The Ultimate Rough Recovery Guide

Published 23/08/2008 21:05:48

On every course you can find different types of rough - dense and sparse, long and short, fairway and greenside. Alas, so can your ball.


If you're lucky, rough is no more difficult than playing from the fairway. But introduce a hazard or two, add a more challenging lie and a recovery shot from rough is a demanding test.


Common sense is often more important than being a master magician at shot making. Know what you can do and resist the temptation to try any more. Don't risk turning a minor mistake into a potential disaster - landing in even the most severe rough need never cause you to run up a high score.


Even Seve Ballesteros - a genius at recovery play - confesses he'd have more trophies on display in his living room if he'd known when to exercise a little self control earlier in his career


Lie Matters


Study the lie carefully - this has a tremendous bearing on how ambitious you can afford to be with your recovery. A vital point is that it's harder to control the ball from rough ground. Backspin is very hard to achieve and shaping the ball through the air is difficult.


Look at which direction the grass is growing around your ball. If the grass is with you (leaning towards the target) it's easier to strike the ball cleanly without making adjustments to your swing.


If the grass is against you, a more precise strike is required. The clubhead must come down at a steep angle to prevent too much grass coming between the clubface and ball at impact.


Don't rule out the possibility of a flyer, particularly if the rough is wet. This can add yards to the flight of your shots.


A Rough Ride

phil mickelson playing from fairway rough

When you hit a tee shot into rough lining the fairway, survey the entire hole as you approach your ball. You then have a clearer picture of the situation when you come to prepare for the shot.


If the ball is sitting down, you may have to accept that the green is out of reach. Decide on a club you're confident with - one that guarantees a comfortable escape from the rough and puts you in a good position for your next shot.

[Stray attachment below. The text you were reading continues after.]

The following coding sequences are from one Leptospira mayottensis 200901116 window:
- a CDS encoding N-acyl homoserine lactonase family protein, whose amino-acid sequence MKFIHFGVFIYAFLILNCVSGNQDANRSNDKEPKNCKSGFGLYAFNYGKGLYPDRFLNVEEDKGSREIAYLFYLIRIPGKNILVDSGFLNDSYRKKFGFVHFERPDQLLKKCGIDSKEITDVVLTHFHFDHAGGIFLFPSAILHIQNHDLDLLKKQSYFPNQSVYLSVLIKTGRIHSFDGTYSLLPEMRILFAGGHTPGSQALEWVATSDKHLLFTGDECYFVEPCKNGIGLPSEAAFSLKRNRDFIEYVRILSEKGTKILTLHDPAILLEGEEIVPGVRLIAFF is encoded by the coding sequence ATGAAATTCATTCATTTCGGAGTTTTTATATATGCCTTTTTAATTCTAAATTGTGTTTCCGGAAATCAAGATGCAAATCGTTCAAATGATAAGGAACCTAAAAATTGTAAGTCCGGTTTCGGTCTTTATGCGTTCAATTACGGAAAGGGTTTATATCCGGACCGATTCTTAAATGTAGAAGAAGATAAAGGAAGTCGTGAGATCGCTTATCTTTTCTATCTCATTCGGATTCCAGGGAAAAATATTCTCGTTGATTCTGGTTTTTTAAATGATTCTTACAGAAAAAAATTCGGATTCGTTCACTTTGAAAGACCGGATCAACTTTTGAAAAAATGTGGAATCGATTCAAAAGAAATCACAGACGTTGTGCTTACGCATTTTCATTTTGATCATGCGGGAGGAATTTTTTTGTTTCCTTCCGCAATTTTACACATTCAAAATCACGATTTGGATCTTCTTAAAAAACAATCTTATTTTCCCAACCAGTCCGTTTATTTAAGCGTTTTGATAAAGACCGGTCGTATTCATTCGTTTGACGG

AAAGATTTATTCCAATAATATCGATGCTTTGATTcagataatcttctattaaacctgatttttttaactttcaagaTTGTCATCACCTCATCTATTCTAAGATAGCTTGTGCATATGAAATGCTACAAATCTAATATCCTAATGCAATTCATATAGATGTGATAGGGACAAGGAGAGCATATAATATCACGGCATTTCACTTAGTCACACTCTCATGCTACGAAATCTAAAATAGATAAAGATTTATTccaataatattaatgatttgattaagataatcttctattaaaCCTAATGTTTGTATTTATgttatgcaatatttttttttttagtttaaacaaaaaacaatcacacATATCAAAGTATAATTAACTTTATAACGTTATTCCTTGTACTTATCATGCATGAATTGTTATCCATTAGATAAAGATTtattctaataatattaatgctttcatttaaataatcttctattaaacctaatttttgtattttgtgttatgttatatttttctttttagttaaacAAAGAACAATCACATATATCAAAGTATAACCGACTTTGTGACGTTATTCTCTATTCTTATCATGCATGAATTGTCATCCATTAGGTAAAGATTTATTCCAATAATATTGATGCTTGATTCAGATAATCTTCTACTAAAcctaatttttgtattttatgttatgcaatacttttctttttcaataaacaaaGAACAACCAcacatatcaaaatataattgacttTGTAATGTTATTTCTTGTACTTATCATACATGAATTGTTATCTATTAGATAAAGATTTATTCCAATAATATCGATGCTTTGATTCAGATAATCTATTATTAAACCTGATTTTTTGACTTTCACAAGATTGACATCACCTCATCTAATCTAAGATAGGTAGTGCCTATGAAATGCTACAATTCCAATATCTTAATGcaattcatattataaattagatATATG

If the green is in range, don't forget it's hard to apply spin from rough, so pitch the ball short and allow for a little run on the shot. From a good lie you can almost afford to play your normal game but you still must allow for less backspin. Don't expect to stop the ball quickly, even if it's lying cleanly.


Salvaging Shots

playing from greenside rough


In greenside rough the first concern is the lie. You should have a fair idea long before you reach the green - if you can see your ball from a distance you can expect a reasonable lie.


You immediately have a greater choice of shots open to you. Hazards shouldn't present you with a problem - you can safely negotiate your way around every form of obstacle.


If you can't see your ball as you approach it, prepare for the worst. A bad lie limits your options so resign yourself to salvaging what you can without a big gamble.


Check out how much green you have to work with - if you're not sure of the exact distance, try standing to the side of your ball for a better view.


Flying High Or Low


If there are bunkers to carry, a high float shot  with a soft landing is called for, particularly if there's not much green to work with. Treat the shot as you would if you were in the bunker - the same techniques in a different situation serve you well.


Adopt an open stance with you ball central, or slightly towards your back foot if the rough is very thick. Swing back steeply by breaking the wrists early and strike down firmly into the bottom of the ball. The clubhead cuts through the grass from out to in and the ball pops up high in the air.


You may have to play a low trajectory shot at any time - perhaps to avoid overhanging branches. Depending on the lie, your club selection may vary from a long iron down to as little as an 8 iron.


Judge the height and the amount of run on the ball match the club best suited to the shot. Play the ball back in your stance and grip down the club for extra control. Strike down crisply, leading the clubhead into impact with your hands.


Calculated Risk


Much depends on the situation when you decide how ambitious you are with your recovery. If you're on a good score in a competition, it usually pays to play cautiously. You can then limit the damage and move on the to the next hole with your card intact.


In a relaxed game there's less at stake so you can afford to be more adventurous when you make your decision. You learn a valuable lesson whichever option you decide to take, and whether it's a success or not.

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1.  Great guide but it doesn't tell me the most important thing: how to find my ball!

comment by Alex Wooldford - 01/07/2009 10:17

2.  This site is Into The Rough but this is Out Of The Rough - make your mind up guys!

comment by Joe Golf Pro - 03/08/2012 15:26

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